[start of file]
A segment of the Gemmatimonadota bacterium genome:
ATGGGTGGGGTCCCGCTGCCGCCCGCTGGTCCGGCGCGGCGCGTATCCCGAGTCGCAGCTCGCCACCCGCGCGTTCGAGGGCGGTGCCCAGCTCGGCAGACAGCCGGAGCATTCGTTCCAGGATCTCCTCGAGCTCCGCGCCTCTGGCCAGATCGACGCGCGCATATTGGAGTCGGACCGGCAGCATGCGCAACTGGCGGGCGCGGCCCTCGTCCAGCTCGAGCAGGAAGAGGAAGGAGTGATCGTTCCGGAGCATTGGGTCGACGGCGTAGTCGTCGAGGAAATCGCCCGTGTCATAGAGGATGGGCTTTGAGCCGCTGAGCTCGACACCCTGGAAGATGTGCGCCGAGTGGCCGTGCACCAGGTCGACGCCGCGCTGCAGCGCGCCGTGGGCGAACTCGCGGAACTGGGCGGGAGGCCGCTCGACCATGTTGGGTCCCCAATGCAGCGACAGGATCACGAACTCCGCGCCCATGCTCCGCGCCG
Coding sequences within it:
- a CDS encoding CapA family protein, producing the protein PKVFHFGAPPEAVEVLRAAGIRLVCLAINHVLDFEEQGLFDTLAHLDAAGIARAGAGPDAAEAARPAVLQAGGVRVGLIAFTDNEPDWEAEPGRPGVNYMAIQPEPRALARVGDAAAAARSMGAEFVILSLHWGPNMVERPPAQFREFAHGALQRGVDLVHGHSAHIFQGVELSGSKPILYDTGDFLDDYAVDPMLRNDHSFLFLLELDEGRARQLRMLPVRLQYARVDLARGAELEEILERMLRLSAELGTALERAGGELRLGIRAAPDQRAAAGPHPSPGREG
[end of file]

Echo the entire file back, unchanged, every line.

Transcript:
A segment of the Gemmatimonadota bacterium genome:
ATGGGTGGGGTCCCGCTGCCGCCCGCTGGTCCGGCGCGGCGCGTATCCCGAGTCGCAGCTCGCCACCCGCGCGTTCGAGGGCGGTGCCCAGCTCGGCAGACAGCCGGAGCATTCGTTCCAGGATCTCCTCGAGCTCCGCGCCTCTGGCCAGATCGACGCGCGCATATTGGAGTCGGACCGGCAGCATGCGCAACTGGCGGGCGCGGCCCTCGTCCAGCTCGAGCAGGAAGAGGAAGGAGTGATCGTTCCGGAGCATTGGGTCGACGGCGTAGTCGTCGAGGAAATCGCCCGTGTCATAGAGGATGGGCTTTGAGCCGCTGAGCTCGACACCCTGGAAGATGTGCGCCGAGTGGCCGTGCACCAGGTCGACGCCGCGCTGCAGCGCGCCGTGGGCGAACTCGCGGAACTGGGCGGGAGGCCGCTCGACCATGTTGGGTCCCCAATGCAGCGACAGGATCACGAACTCCGCGCCCATGCTCCGCGCCG
Coding sequences within it:
- a CDS encoding CapA family protein, producing the protein PKVFHFGAPPEAVEVLRAAGIRLVCLAINHVLDFEEQGLFDTLAHLDAAGIARAGAGPDAAEAARPAVLQAGGVRVGLIAFTDNEPDWEAEPGRPGVNYMAIQPEPRALARVGDAAAAARSMGAEFVILSLHWGPNMVERPPAQFREFAHGALQRGVDLVHGHSAHIFQGVELSGSKPILYDTGDFLDDYAVDPMLRNDHSFLFLLELDEGRARQLRMLPVRLQYARVDLARGAELEEILERMLRLSAELGTALERAGGELRLGIRAAPDQRAAAGPHPSPGREG